Will Nokia make an Android phone? This is a question that every smartphone user has been asking for the past three years at least. When Nokia decided to retire Symbian, Android seemed like the logical OS they would adopt. Symbian was functionally very similar to Android, and Android already had a strong foothold in the market. Nokia however had different plans. They chose Windows Phone 7 as their OS of choice, writing off Android completely. And thus began an era of stunningly beautiful looking phones running an OS that nobody really wanted.
We can debate for hours whether Nokia should have sided with Windows Phone exclusively or whether they should have tried their hands at an Android phone. A quick look at their sales figures would put an end to the debate, but there was more to the Nokia-Microsoft deal than what the public knew. Anyway, that is a story for a different time.
Earlier this year at the Mobile World Congress in Barcelona, Nokia shocked the smartphone world by announcing the Nokia X. A Nokia phone powered by Android? No way could that be possible after Nokia had already confirmed their acquisition deal with Microsoft. There were rumours and murmurs regarding the birth of Nokia X. Some said it was under development for over a year. Some claimed it was Nokia’s plan B in case they decided to part ways with Windows Phone. We may never get a concrete answer to this.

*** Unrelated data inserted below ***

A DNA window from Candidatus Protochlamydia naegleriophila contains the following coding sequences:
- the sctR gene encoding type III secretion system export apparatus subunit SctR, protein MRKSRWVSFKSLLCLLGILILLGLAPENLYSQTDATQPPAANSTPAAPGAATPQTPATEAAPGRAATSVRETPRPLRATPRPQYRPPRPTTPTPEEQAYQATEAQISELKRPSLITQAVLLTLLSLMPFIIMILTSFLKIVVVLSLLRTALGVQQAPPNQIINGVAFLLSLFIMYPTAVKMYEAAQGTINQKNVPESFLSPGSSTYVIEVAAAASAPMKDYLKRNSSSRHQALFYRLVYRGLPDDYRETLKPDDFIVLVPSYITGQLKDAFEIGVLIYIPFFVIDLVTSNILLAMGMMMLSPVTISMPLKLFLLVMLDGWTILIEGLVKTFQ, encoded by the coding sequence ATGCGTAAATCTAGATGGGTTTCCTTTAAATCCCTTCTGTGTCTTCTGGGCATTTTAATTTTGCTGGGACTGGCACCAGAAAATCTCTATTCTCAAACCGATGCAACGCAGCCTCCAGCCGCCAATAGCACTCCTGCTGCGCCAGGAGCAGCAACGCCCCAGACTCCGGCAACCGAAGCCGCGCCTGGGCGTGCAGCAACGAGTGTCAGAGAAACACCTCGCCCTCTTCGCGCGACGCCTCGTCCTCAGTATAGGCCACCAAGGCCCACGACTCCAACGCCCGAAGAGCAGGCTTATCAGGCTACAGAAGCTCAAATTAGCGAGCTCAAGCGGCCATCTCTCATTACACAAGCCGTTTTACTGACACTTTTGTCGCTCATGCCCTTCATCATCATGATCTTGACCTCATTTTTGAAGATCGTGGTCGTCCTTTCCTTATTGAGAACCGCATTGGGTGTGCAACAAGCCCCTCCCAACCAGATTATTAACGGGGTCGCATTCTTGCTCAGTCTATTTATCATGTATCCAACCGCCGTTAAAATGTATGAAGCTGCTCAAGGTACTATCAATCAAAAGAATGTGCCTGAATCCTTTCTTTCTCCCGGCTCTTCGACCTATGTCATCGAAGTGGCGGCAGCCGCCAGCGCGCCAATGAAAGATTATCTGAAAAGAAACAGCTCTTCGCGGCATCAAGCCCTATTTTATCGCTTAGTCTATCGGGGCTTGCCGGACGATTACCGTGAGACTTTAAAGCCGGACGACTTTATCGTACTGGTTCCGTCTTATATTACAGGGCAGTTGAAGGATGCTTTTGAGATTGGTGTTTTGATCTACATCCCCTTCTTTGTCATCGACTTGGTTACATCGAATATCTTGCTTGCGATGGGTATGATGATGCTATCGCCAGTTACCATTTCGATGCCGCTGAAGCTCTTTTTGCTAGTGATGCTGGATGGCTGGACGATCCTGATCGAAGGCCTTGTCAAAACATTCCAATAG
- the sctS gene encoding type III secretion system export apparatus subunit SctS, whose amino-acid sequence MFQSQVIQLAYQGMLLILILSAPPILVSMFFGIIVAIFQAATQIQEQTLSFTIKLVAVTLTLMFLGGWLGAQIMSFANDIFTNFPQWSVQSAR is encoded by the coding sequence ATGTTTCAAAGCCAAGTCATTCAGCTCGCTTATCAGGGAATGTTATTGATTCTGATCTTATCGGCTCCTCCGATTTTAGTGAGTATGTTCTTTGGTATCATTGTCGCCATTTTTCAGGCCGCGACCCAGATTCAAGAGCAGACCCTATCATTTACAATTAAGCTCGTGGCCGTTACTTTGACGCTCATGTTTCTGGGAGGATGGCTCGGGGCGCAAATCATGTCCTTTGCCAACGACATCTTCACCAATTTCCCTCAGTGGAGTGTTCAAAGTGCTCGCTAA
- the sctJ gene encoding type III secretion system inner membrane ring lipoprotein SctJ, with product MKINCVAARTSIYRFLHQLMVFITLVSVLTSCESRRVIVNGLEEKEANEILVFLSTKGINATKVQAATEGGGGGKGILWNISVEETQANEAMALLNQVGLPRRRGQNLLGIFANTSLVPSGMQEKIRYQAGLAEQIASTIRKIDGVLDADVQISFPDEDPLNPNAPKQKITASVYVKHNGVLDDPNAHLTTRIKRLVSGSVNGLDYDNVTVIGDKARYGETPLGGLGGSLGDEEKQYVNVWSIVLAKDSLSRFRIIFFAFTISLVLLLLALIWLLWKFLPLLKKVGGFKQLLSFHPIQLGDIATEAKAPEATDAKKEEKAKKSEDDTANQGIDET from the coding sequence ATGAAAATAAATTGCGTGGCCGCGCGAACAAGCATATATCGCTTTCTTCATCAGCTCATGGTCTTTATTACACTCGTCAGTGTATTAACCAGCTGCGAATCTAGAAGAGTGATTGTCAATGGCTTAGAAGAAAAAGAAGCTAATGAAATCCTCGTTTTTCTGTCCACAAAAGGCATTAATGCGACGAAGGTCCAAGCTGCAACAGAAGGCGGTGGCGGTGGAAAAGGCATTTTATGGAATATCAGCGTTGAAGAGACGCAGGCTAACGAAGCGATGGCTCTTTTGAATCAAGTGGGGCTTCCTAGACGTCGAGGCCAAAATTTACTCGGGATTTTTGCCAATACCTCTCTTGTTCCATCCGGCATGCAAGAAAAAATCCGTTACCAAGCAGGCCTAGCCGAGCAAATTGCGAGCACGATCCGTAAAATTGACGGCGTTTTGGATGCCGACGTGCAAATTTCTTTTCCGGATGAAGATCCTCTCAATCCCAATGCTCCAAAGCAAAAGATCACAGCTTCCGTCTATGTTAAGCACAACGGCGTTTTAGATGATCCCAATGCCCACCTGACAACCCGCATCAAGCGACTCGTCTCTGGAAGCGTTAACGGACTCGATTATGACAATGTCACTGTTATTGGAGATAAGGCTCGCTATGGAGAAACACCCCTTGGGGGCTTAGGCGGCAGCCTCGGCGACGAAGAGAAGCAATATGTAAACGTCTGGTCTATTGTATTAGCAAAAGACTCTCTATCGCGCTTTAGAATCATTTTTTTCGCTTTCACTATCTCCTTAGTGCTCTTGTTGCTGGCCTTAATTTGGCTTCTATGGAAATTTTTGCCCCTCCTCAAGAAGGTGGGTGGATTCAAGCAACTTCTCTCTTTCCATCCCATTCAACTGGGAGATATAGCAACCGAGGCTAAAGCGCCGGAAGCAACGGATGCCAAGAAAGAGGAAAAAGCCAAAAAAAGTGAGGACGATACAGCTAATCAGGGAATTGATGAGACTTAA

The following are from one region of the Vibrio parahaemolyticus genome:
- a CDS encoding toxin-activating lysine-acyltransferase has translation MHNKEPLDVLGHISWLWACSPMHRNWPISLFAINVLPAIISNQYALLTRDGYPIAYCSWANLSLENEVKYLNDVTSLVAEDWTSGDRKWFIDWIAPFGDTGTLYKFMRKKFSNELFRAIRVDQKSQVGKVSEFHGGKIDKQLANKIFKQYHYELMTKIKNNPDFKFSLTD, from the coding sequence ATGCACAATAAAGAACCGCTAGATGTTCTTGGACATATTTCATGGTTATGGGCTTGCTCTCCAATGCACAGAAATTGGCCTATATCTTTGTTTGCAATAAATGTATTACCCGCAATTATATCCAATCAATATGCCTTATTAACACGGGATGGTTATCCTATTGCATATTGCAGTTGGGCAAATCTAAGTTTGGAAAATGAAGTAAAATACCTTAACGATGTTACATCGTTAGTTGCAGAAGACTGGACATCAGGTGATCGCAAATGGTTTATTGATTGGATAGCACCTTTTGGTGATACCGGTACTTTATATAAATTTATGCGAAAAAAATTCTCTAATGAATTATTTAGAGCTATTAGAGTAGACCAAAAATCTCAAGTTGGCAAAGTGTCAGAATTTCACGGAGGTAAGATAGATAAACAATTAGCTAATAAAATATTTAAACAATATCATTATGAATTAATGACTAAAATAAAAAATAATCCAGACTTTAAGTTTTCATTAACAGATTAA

What really matters at the end of the day is that the Nokia X is real, it’s released, and we have it with us today. It is not the Nokia-Android marriage we would have hoped. Nokia X aims to bridge the gap between the Asha and Lumia 5xx lineup of phones. So it’s pretty low end. But it still has us very excited. A low end phone can still give us an idea of what a high end one would have looked like.
Between the Asha lineup and the Lumia 520 is a pretty narrow gap. At the price point of Nokia X, you will rarely find any Android phone from a mainstream OEM. But the phone will face stiff competition from regional brands such as Q-Mobile and Micromax, which run Google Android as opposed to AOSP Android on Nokia X (more on that later). Let us see if Nokia has created a compelling phone here.